vulnerability with your partner that might be scary at first, the reward of having a person who will support you unconditionally through life’s challenges is priceless. Yes, you will fart in front of your partner, cry before them, have sick days and wrong-side-of the bed days – they will see you with bad hair and bad breath and your oldest pair of sweatpants – and, in the end, they will still be there. And, lastly, you will be there for them too. Living together with your partner in a foreign country is both a privilege and a responsibility. You have someone to be accountable to. And, if you’re anything like me, this helps a lot when it comes to finding the motivation to do things. Back when I lived alone, I might have done the dishes every three days and swept the floor weekly (that’s all that seemed necessary at the time). With Max, however, I know what a neat and clean apartment will mean to him and am inspired to keep my things tidy every day. Max, on the other hand, could easily stay hermitted in his apartment for days on end in South Africa. But he knows that I love to go for walks and talk about life, and makes a point of regularly accompanying me for a stroll (even in the Swedish Winter!)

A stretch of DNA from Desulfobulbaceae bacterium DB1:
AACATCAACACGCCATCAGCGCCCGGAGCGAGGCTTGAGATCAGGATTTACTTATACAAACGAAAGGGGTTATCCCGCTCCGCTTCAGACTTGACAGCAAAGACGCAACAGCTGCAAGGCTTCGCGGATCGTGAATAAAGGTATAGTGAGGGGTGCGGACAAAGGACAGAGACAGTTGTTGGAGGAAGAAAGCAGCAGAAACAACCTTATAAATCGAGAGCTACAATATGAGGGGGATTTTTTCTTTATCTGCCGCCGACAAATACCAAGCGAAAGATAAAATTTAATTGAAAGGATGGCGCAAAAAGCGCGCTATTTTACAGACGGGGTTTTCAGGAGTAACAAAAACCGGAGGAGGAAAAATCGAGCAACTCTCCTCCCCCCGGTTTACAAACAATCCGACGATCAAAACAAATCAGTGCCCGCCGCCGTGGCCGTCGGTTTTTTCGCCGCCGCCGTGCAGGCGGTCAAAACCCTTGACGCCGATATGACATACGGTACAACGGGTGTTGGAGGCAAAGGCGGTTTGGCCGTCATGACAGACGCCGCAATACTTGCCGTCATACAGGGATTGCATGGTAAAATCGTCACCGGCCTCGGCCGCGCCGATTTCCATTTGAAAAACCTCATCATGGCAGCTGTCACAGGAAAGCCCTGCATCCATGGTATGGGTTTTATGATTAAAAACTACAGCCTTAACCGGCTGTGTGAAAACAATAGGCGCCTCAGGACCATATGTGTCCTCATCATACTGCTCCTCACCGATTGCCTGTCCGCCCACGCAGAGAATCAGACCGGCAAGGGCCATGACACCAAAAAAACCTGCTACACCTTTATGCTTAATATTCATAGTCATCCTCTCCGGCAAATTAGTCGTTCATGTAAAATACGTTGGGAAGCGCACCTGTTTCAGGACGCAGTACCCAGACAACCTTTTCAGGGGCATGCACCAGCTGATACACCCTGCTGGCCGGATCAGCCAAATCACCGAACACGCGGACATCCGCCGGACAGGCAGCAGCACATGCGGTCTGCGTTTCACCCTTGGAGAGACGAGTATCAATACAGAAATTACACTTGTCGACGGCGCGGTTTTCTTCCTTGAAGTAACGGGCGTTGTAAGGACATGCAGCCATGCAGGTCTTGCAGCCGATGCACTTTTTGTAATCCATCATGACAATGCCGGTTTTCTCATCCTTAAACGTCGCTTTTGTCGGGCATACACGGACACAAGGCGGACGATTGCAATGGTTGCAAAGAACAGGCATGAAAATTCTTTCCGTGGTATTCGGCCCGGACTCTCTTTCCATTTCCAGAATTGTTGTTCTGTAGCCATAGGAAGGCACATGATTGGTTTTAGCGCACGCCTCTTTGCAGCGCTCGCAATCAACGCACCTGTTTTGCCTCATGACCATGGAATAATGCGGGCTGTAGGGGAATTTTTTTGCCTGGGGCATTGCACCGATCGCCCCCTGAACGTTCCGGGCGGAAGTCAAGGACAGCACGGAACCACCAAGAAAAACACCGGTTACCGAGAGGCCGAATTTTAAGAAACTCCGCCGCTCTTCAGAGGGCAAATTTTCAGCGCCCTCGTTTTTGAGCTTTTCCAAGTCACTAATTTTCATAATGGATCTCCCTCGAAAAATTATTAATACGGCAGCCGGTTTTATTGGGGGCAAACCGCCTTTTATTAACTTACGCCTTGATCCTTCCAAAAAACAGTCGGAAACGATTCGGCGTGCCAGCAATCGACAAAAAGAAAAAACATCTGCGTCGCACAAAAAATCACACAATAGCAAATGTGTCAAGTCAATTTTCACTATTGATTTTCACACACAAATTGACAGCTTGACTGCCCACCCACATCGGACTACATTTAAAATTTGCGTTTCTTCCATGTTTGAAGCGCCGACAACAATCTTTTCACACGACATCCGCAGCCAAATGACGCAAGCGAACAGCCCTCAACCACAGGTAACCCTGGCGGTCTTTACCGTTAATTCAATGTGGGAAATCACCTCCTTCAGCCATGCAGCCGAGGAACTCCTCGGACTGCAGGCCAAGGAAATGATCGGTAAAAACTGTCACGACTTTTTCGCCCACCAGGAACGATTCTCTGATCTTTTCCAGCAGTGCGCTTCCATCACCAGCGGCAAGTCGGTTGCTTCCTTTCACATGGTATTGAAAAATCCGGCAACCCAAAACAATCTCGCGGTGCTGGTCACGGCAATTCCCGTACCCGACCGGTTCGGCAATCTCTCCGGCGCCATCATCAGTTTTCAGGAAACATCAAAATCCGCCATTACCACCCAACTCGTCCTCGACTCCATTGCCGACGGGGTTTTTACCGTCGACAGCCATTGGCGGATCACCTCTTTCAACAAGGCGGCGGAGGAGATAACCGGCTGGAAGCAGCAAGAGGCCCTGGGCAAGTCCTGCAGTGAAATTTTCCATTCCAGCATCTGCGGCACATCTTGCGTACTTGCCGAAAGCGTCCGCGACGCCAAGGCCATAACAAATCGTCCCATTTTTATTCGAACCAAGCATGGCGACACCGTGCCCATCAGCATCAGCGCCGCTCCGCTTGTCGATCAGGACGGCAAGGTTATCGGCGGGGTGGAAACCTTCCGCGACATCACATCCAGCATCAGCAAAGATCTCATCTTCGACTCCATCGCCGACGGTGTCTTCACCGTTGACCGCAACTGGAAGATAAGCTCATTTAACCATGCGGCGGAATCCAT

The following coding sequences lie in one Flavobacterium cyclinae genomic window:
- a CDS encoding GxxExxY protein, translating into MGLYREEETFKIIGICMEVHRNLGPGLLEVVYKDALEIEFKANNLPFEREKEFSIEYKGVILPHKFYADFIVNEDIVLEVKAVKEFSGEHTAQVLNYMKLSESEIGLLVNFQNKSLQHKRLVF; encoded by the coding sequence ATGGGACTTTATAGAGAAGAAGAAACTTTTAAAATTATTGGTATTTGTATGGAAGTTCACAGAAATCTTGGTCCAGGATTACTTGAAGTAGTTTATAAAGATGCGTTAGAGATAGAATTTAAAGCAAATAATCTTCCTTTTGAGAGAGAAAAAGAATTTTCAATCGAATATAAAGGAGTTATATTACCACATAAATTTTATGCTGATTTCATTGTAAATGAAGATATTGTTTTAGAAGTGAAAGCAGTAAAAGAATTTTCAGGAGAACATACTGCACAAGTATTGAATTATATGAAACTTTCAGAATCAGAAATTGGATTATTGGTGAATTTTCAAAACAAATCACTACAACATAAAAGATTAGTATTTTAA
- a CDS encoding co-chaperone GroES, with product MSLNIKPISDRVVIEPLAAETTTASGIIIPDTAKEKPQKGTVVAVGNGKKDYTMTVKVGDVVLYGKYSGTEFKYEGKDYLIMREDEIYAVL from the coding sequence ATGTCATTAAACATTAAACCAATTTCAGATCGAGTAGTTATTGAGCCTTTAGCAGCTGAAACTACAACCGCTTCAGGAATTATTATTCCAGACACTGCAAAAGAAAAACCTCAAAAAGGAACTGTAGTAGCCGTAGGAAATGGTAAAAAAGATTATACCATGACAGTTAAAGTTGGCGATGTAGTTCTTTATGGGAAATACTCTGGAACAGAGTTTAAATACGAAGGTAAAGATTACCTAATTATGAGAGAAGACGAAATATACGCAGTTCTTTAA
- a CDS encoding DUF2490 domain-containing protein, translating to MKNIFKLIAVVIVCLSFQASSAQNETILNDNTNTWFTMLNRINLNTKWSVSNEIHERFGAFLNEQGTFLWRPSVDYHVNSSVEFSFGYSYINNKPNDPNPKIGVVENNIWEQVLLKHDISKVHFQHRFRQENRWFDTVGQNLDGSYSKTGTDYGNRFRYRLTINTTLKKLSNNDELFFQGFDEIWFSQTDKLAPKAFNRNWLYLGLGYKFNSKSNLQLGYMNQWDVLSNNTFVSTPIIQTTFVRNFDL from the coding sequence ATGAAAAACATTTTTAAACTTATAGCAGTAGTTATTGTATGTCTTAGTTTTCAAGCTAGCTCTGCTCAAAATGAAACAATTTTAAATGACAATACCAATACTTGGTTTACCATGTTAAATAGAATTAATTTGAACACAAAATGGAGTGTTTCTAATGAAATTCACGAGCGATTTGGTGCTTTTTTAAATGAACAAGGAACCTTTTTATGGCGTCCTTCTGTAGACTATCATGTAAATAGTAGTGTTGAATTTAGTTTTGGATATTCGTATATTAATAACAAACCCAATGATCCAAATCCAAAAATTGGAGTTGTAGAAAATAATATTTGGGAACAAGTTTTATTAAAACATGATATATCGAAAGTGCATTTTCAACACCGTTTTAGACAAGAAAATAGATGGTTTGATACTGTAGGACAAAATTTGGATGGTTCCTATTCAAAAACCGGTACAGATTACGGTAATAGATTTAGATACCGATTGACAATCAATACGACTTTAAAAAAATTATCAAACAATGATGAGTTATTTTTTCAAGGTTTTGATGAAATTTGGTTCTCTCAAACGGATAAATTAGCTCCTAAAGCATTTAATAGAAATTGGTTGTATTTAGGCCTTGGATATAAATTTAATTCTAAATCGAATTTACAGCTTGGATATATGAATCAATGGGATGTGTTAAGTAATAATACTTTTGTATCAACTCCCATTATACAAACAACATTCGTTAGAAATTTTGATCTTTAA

There have been other concessions and obstacles in our time here. Studying the same degree means that your times of academic pressure overlap, and during some weeks there is nobody around to pick up the slack at home. Online classes in particular have been challenging, and we have had to go to extra lengths to prove that we can take online exams in the same apartment without cheating or communicating. However, it also means that you always have a study buddy and someone to bum notes off it you weren’t paying attention in class. I also appreciate the opportunity to discuss classwork with someone in-person in a time where many students are solely reliant on electronic platforms.
Taking all this into account, I would argue that the biggest danger of studying overseas together is not that you will tire of your partner, but that you will tire of everybody else. Especially in the current pandemic situation, Max and I will sometimes go days without talking to another person. We have carved out our little corner of happiness, and often don’t feel the need to extend ourselves to do more. However, to truly integrate into a new community – to really become part of the Chalmers student society and experience Sweden – you need to get out of our comfort zone. One way of doing this is challenging your partner to only communicate in Swedish for a day (hilarious!), or to take part in campus events both individually and together. It’s always important to remember that, even though Max and I have worked hard to create a safe space for us, life is not about living in safe spaces alone. We started this journey together as an adventure, and an adventure it has been in every possible sense! How lucky I am to have a partner who is both an adventurer and an adventure in themselves.